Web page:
Panther Valley man protests water authority billing process
A Panther Valley man is upset with the Lansford-Coaldale Joint Water Authority because its policy to bill customers who have meters installed, regardless of whether the service is on.
Chad Warman is also upset because, he said, the authority turned off service to the house he rents because he didn't pay his bill on time. He was supposed to have a 30 day time period to pay, but the service was turned off much sooner, he said. In fact, it was turned off in the morning of the day he had arranged with the authority to pay the bill.
Water Authority officials said they would check their records to see when payments were made.
As for the meter problem, Warman said he had his mother's vacant house in Coaldale winterized. When the authority turned off the water at Warman's request, it did not remove the meter because workers did not know how long Warman wanted to water off, said authority Chairman Toby Krajcirik. Warman said his plumber removed the meter.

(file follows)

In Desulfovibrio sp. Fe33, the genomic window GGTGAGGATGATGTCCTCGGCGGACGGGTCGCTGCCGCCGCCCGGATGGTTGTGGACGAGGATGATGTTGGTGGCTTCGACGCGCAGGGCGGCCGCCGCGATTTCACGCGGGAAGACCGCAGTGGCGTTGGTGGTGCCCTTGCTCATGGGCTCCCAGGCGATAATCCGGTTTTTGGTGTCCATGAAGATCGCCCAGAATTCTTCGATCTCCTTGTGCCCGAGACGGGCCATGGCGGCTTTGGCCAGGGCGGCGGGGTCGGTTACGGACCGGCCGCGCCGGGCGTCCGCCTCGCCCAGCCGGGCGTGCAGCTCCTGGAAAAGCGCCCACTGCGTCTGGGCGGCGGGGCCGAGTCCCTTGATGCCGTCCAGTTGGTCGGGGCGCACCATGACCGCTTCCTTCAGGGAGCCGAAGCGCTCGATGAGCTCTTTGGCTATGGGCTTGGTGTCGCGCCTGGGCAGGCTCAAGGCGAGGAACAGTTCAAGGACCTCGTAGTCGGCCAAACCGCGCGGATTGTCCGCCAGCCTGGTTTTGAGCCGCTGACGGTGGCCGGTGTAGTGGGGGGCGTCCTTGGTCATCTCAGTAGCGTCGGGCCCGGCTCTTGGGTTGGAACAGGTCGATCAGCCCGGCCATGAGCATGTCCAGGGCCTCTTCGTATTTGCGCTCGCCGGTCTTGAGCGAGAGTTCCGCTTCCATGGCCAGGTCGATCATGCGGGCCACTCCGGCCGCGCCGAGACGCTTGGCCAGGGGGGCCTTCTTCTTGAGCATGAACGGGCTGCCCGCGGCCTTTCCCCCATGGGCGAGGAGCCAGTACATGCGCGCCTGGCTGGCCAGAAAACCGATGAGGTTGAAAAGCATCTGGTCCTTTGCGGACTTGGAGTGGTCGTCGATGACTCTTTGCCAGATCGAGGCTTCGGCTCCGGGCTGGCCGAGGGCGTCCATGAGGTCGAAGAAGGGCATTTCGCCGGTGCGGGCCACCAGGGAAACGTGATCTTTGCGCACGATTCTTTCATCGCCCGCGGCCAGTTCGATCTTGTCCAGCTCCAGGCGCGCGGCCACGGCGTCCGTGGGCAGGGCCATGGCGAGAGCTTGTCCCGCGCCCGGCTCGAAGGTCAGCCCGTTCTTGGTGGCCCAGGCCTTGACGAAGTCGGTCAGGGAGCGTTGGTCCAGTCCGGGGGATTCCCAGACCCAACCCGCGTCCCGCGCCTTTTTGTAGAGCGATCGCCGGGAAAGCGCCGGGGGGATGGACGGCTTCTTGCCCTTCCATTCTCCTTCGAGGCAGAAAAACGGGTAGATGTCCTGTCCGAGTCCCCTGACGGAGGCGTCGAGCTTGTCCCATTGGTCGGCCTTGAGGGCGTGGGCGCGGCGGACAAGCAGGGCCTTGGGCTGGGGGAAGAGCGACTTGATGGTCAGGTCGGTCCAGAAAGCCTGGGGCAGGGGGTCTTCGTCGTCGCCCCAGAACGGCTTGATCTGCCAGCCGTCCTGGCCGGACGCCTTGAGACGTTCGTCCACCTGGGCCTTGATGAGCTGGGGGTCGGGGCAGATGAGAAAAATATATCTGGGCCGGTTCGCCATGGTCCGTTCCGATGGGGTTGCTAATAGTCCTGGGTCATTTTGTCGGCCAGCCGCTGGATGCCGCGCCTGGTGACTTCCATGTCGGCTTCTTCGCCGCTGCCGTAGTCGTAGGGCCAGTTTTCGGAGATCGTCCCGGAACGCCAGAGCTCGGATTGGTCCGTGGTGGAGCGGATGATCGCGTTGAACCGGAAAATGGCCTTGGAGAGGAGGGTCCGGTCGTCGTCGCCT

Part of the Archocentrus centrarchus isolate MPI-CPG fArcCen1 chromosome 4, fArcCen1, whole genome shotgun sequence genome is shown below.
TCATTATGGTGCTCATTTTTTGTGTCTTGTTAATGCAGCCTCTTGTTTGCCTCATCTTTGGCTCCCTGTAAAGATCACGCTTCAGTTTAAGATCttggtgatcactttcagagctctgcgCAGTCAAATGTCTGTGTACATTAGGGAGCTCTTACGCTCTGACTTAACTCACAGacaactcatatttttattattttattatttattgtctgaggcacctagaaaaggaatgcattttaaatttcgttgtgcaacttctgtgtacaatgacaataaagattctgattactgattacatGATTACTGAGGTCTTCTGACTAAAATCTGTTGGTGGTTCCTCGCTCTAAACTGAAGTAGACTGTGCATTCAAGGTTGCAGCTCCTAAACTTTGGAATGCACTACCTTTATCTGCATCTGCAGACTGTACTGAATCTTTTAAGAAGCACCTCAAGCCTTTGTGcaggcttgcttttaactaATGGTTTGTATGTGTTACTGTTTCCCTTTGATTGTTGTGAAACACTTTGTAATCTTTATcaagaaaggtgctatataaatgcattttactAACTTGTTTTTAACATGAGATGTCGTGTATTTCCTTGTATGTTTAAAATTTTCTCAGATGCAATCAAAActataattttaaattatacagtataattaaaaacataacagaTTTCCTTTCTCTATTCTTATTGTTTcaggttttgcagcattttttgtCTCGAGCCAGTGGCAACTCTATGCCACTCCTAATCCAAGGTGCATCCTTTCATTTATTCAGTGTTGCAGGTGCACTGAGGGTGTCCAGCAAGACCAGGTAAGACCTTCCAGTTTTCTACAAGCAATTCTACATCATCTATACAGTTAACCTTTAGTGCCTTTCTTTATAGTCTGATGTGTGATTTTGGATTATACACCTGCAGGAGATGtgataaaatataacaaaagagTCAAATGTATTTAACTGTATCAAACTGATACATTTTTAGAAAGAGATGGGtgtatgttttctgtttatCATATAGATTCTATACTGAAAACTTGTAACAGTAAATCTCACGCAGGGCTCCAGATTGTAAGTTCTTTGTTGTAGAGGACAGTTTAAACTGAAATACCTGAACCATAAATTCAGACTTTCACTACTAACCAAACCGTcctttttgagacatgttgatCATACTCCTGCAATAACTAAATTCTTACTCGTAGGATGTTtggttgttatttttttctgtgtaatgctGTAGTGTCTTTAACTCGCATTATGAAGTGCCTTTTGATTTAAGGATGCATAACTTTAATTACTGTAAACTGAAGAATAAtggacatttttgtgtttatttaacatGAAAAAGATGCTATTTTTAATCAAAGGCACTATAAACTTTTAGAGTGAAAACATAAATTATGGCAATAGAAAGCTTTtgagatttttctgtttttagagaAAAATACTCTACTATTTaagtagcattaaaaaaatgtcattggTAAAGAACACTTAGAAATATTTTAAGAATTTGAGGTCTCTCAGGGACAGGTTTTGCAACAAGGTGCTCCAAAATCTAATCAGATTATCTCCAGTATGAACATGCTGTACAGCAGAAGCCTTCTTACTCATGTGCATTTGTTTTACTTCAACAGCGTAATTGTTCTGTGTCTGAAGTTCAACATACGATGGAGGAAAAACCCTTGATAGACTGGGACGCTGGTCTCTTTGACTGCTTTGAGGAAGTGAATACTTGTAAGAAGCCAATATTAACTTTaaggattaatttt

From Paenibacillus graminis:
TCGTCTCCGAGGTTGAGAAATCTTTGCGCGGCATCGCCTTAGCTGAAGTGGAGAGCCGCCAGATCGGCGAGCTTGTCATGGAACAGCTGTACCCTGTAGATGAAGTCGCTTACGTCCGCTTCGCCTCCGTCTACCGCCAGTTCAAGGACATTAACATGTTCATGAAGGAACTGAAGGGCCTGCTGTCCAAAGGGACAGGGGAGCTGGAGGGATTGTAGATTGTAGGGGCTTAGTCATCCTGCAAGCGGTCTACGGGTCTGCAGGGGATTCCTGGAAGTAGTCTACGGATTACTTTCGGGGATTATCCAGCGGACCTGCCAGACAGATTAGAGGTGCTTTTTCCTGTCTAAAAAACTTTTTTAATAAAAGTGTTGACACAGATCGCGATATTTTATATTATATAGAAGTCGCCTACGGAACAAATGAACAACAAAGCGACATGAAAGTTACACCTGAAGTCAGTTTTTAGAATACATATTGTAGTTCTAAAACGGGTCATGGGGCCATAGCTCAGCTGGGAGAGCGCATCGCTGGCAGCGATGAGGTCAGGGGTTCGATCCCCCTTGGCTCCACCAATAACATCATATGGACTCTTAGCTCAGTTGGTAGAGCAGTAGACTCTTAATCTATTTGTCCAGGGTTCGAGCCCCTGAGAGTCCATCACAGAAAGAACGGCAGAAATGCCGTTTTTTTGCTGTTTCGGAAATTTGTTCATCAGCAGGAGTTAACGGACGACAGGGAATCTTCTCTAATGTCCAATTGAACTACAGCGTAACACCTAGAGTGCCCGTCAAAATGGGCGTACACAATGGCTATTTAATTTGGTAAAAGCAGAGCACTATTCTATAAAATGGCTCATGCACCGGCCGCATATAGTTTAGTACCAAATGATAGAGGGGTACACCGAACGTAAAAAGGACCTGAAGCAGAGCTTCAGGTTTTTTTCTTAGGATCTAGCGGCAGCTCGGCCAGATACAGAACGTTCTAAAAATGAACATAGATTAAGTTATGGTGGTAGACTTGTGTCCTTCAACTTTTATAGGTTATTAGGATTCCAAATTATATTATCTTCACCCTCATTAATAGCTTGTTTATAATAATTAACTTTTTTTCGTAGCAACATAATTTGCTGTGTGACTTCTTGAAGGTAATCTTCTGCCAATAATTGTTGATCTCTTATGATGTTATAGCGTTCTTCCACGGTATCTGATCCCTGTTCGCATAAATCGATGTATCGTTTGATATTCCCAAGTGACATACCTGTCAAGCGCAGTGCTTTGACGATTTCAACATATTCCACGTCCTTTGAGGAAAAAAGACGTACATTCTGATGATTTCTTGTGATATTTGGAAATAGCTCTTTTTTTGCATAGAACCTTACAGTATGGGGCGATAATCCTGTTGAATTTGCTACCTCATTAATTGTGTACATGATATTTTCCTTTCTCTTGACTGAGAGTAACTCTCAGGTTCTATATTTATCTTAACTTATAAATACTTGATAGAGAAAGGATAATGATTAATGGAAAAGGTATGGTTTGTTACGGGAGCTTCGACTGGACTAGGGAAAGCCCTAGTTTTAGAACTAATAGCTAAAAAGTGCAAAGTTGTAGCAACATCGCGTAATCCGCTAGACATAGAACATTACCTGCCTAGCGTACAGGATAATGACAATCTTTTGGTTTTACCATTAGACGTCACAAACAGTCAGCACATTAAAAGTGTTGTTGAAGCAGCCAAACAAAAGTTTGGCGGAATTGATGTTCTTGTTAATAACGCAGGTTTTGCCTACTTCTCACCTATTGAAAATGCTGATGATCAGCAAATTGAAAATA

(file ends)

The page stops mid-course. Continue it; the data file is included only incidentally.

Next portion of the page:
Only the authority is allowed to remove meters. Customers who do that themselves can face fines of up to $500 a day, said authority solicitor James Nanovic. The authority has yet to assess a fine on Warman.
Because the authority bills customers even if the water if turned off as long as the meters are connected, Warman was billed $68 a quarter, a total of $126, for the service to his mother's house.
Accompanying Warman to the public water authority meeting Wednesday was his landlord, Tom Peto, who lives in Langhorne, Bucks County but owns rental houses in the Panther Valley. Peto brought some of his tenants, who also said their water service was shut off too early after not paying their bills.
In other matters, the authority retained four of its officers in their positions for another year. The fifth office is currently vacant, pending an appointment by borough council, which may make a decision when it meets on Feb. 10.
Council on Jan. 19 tied 3-3, with president Bob Gaughan not voting, on the appointment of Chris Ondrus to the authority. Mayor Ron Hood declined to cast the deciding vote because he oversees the police department, which employs Ondrus as a patrolman.
Also on Wednesday, the authority agreed to buy a 2011 F-350 truck for $38,213.27 from KME, Nesquehoning. The purchase will be made through the state's COSTARS cooperative purchasing program. The program enables municipalities to buy equipment at lower prices and without seeking bids.